Blatantly Honest: Body Butter Problems

Posted by Sara on 23rd Jun 2015

We say we're transparent, but what have I done lately to prove that to you? Well, it's time for a blatantly honest, we're-only-human-too blog post.

Body Butter. Sigh. She's a fickle product. We started making our body butter in the fall, and man was it sexy! Soft, creamy, fluffy, white organic sexiness. Sometimes it came out a little shiny (made you shiver all over to see it), but mostly it was like a jar of clouds. A jar of clouds that got a lot of great praise from happy customers, and got a lot of orders from impressed wholesale customers.

Look at that! A pot full of clouds, just waiting to be pumped into cute little 4 oz jars.

And then spring happened. DAMMIT, SPRING!!

GRRRR!!!!! This hunk of junk arrived to a customer's door like this. Half empty? What??? Stupid warm weather. I'm moving to Alaska.

Customers were suddenly receiving terrible half-empty jars of melted soupy body butter instead of the fluffy whipped stuff they had been promised. I felt just like those jars of body butter: Totally deflated.

My friend tried to cheer me up, reminding me that it was technically still the same great product in there, just not quite as attractive. It'll still moisturize like an angel, even if it's kind of pre-melted for you. But, come on, this is not the kind of quality I want to be delivering to my faithful customers!!

This was delivered to a very understanding wholesale customer. I am SO LUCKY that she didn't just write us off when she found this smashed treasure! Ugh.

So. I've got some fixing to do. Unfortunately I've got about 400-500 jars of failed whipped body butter hanging out in my lovely temperature-controlled workspace, aka parents' basement, that now need to be melted down and somehow fixed. You see, the whipped creations were too delicate to survive even the slightest warm temperatures. As soon as they got to my mailbox it was pretty much too late. They would quickly deflate and by the time you, my dear customer, received your package, they would be half-full and liquid.

My answer to the problem was to eliminate what seemed to be the main issue: Whipping the body butter. So I melted down my whipped jars in the microwave and poured in a 50/50 mixture of coconut oil and shea butter (of course I just had 15,000 labels printed so I can't deviate from the recipe by adding harder butters or waxes...). No longer would our body butter be the traditional whipped body butter; now it would just be a FULL jar of smooth, spreadable butter. Still soft and creamy, but a little more reliable.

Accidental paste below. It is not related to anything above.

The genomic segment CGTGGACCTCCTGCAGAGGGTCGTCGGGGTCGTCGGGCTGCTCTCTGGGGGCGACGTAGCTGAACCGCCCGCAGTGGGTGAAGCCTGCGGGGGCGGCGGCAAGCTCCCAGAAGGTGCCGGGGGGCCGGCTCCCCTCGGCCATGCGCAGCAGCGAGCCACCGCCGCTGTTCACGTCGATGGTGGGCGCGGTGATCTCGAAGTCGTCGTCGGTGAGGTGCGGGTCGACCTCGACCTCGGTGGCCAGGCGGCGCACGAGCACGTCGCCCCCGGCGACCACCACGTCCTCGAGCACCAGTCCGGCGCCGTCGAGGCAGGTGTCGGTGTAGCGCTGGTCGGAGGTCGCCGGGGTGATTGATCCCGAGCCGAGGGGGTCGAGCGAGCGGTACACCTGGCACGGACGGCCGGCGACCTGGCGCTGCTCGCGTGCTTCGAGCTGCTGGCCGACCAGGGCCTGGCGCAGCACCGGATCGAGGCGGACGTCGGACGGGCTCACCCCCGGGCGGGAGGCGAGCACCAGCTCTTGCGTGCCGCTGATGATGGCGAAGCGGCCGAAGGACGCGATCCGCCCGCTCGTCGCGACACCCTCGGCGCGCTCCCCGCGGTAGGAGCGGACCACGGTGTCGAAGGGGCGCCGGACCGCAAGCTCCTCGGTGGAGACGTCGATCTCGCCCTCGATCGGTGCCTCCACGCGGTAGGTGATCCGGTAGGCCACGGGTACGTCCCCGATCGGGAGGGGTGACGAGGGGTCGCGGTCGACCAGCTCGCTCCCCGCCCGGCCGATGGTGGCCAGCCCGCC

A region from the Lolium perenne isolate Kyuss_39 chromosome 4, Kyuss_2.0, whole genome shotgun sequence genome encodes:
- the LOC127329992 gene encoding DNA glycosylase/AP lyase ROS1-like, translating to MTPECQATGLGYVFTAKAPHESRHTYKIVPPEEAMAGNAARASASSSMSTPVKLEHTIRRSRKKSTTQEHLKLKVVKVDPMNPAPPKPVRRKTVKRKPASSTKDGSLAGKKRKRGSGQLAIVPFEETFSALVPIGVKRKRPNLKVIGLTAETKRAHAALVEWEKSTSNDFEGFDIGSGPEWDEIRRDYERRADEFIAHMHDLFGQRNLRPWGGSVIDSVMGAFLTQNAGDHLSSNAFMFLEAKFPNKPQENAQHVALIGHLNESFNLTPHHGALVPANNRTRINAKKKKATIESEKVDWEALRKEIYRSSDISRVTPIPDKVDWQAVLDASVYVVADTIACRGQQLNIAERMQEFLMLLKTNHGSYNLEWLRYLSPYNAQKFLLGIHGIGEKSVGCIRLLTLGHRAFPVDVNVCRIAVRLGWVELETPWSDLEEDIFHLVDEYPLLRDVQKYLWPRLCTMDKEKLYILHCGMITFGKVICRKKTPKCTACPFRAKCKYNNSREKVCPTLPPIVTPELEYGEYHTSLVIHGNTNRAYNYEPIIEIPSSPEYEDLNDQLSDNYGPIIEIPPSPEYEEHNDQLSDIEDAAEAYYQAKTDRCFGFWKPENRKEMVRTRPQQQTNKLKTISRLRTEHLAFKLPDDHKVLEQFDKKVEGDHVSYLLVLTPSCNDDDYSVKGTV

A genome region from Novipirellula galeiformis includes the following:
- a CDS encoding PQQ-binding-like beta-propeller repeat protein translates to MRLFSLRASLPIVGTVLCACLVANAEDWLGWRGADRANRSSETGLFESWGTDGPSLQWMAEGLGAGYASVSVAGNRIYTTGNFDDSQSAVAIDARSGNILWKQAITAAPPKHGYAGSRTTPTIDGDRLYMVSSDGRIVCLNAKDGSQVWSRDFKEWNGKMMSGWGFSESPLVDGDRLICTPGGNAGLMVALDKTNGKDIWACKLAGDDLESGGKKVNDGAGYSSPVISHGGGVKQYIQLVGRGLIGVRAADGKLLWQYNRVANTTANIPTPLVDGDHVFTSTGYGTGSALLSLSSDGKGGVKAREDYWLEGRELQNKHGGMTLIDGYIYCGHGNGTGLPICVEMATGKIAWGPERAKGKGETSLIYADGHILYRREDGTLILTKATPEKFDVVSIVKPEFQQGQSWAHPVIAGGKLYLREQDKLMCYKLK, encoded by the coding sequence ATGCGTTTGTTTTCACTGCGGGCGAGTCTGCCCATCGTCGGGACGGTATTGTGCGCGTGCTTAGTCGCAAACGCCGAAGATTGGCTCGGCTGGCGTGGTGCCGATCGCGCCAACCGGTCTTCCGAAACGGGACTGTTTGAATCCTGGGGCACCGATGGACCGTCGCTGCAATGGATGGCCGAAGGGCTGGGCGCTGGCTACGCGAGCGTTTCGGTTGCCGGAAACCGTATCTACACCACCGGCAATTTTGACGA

Sigh. At least it's full, right? Our amazing, understanding, fabulous shop keepers who sent back the original broken and half-empty jars now has melted (albeit full) body butter.

It seems that melting and re-filling the body butter still isn't quite the right answer for the summer months, unless you have awesome A/C in your house. In my 65 degree basement studio they're all solid, but I think 72 degrees is still just a bit too warm for this iteration of the body butter.

But never fear, dear customer. We've got our best and brightest (and only) minds on the job!! Steve and I have been brainstorming and armchair scientist-ing ideas for what exactly the answer is. And I think we have that answer.

A few of the body butters seem to have a peculiar ability to withstand heat, even though they're the same recipe as the delicate whips and the melted non-whips. These ones are whipped when they're still pretty liquid (rather than waiting until they're fully solidified into a smooth butter texture) and then pumped into the jars. They maintain a shiny, smooth appearance and even when melted in the microwave stay full. We think we have a hypothesis why: Perhaps the act of whipping the oils, but not adding too much air (since it's still pretty liquid) somehow emulsifies them and makes them hold together and maintain a higher melting point than they normally would manage on their own. That's our current running philosophy, anyway! It's definitely the only difference I've been able to identify within the making process.

There, now you have the complete, un-edited version of how it's made and how it's fixed. I know a lot of manufacturers and artists would balk at the idea of posting, or even just talking about, something like this. But to me, I can't stand the idea of trying to keep our trials (or successes) a secret from anyone. There's nothing particularly inventive about what we do; I think the difference is in how we do it, which is in an open and honest way, with an eye always to improving ourselves and our products. What do you think?

P.S. If you're ever unhappy with our products, please let me know because your feedback always helps us improve, and we want to keep you coming back. And if you are HAPPY with our product (God forbid, right?) then please let me know too because I need all the support I can get! :) 

P.P.S. Our salves, on the other hand, are kicking BUTT in this hot weather. They're still nice and smooth and not liquid at all! I'll be getting all of the scents (all 15) posted soon so you can purchase those if you'd like to try something that's perfect for dry, itchy skin. Salve is my favorite child right now.

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